Antigone Questions and Answers
by Sophocles

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Discuss the contrast between blindness and sight in Antigone

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Blindness versus sight is a motif that appears in all three of the Oedipus plays—Oedipus Rex, Oedipus at Colonus, and Antigone. The motif is enhanced by the appearance of the blind seer-prophet, Teiresias, who plays a major role in two of the three plays, Oedipus Rex and Antigone.

In all three plays, major characters refuse to acknowledge—they refuse to "see"—the consequences of their actions, even when seemingly everyone around them is aware of what that particular character cannot see or simply refuses to accept.

This is true of Oedipus in Oedipus Rex and Creon in Antigone. To a lesser extent, characters outside the action of Oedipus at Colonus, specifically Oedipus's sons Polynices and Eteocles, are blind to the consequences of their civil war over the throne of Thebes, which their self-blinded father can see. Polyneices and Eteocles are also unaware of the curse that Oedipus pronounces against them that seals their fate.

In Antigone, Creon's tragic flaw is one of excessive pride (hubris). His pride blinds him to the violations of unwritten laws of the gods and the immorality of his decree that Polyneices must not be buried. Pride also blinds him to the consequences of such a decree for his own family and for the community of Thebes as a whole.

Antigone's tragic flaw is not her pride or her prideful obstinance. Antigone's tragic flaw, if she actually has one, is a compelling need—in this one instance only— to confront the prevailing, established order.

This violates one of the enduring principles of Ancient Greek life: moderation in all things. In defying Creon's decree, Antigone appears to be acting immoderately. It appears that Antigone is rebelling against the prevailing power structure, as represented by Creon and his decree against burying Polyneices.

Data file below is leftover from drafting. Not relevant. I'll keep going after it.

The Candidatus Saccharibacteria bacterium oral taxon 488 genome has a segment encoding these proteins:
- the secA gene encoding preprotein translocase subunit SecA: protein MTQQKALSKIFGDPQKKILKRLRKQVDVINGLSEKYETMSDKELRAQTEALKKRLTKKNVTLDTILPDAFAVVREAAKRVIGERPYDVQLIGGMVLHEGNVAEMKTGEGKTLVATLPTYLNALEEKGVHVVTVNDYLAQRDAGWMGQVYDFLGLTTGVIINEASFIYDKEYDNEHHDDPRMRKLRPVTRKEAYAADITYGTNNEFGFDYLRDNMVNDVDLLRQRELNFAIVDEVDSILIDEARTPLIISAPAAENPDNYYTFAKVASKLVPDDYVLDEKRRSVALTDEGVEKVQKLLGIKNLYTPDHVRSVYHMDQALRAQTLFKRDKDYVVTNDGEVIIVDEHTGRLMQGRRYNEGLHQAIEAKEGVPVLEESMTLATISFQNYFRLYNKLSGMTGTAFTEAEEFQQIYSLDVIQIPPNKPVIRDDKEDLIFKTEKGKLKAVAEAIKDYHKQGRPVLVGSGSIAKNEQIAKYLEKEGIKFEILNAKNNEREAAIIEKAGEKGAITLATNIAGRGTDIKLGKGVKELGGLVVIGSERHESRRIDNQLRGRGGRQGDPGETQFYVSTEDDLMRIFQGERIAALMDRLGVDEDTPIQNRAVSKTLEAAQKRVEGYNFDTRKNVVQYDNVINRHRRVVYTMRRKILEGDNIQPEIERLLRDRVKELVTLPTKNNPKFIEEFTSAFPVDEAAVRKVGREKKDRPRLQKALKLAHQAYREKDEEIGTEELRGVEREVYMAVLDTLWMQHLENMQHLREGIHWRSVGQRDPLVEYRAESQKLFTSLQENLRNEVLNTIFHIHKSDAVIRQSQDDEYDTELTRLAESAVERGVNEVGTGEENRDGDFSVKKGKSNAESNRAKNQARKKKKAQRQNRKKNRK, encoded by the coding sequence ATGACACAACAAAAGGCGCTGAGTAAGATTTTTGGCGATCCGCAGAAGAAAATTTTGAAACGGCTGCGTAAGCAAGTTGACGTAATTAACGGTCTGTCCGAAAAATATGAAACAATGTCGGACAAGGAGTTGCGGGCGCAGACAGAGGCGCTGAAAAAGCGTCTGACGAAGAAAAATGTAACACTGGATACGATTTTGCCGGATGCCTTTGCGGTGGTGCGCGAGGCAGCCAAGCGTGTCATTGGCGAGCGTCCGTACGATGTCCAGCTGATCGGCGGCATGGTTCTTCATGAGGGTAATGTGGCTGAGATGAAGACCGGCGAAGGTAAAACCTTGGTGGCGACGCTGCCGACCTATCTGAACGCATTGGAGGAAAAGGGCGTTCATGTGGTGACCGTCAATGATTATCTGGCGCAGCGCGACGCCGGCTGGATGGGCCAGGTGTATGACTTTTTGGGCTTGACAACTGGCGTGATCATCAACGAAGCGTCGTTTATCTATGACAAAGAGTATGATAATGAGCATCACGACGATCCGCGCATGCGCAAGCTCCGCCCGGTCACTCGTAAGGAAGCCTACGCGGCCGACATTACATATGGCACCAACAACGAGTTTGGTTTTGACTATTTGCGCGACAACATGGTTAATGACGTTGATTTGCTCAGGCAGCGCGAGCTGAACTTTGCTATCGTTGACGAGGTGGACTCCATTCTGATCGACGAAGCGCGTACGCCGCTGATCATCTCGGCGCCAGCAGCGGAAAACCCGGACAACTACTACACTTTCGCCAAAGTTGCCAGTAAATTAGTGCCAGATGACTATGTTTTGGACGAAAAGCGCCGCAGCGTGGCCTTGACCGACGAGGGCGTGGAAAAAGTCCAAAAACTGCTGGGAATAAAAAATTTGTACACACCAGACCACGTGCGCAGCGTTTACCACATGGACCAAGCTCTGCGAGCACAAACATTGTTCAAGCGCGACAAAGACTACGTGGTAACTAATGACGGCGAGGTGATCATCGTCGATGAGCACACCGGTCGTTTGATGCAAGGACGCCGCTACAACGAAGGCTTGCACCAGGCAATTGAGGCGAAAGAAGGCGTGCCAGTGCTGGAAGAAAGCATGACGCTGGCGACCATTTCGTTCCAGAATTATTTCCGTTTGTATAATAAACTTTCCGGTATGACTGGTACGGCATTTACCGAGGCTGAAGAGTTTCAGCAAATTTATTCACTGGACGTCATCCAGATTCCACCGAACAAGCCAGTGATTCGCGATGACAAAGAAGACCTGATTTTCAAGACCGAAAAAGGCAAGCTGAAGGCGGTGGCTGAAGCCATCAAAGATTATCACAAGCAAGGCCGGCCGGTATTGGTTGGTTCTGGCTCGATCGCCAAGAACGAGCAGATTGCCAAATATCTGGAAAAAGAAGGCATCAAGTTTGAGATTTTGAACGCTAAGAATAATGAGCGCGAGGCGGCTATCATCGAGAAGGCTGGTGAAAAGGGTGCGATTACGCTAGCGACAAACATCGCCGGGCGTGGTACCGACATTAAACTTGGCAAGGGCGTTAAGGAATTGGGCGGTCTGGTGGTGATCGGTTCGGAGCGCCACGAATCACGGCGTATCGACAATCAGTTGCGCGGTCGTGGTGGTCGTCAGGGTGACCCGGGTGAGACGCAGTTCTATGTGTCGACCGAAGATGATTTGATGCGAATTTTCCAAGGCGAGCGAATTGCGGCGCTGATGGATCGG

In fact, Antigone is upholding a longstanding moral and ethical tradition among the Greeks and virtually all other civilizations that requires burial of the dead, even the enemy's dead. It's actually Creon who is acting immoderately in forbidding Polyneices's burial, and it is Creon who is defying the established order.

Antigone isn't blind to the consequences of her actions or to her fate. She knows exactly what's going to happen to her. In fact, she welcomes it. She can finally escape the "curse of Oedipus" and be welcomed into the afterlife by her family, and by the gods, whose laws she upheld even at the cost of her life. Antigone doesn't want to die, but she accepts her fate as a consequence of doing what she believes is morally right and wholly justified in the eyes of the gods.

Creon remains blinded by his pride to the consequences of his decree to leave Polyneices unburied and his death sentence on Antigone until the consequences of his actions are absolutely spelled out for him by Teiresias.

TEIRESIAS. O King, thy willful temper ails the State...

Therefore the angry gods abominate
Our litanies and our burnt offerings...

Know then for sure, the coursers of the sun
Not many times shall run their race, before
Thou shalt have given the fruit of thine own loins
In quittance of thy murder, life for life...

What these have suffered thou shalt suffer too....

For, yet a little while,
And sound of lamentation shall be heard,
Of men and women through thy desolate halls;
And all thy neighbor States are leagues to avenge
Their mangled warriors who have found a grave
I' the maw of wolf or hound, or winged bird
That flying homewards taints their city's air.

Only then, when confronted with the dire consequences of his hubris and the effect of his actions on the people of Thebes and on his own family, does Creon finally "see" the enormity of his mistakes in judgment that were caused by his pride.

Creon rushes to the cave where Antigone was walled up to die, but he arrives too late. Antigone has already hanged herself. Creon's son, Haemon, tries to kill Creon, then kills himself. Creon's wife, Eurydice, kills herself when she hears about the death of Haemon.

CHORUS. Yea, king...Vengeance of the gods
Is swift to overtake the impenitent.

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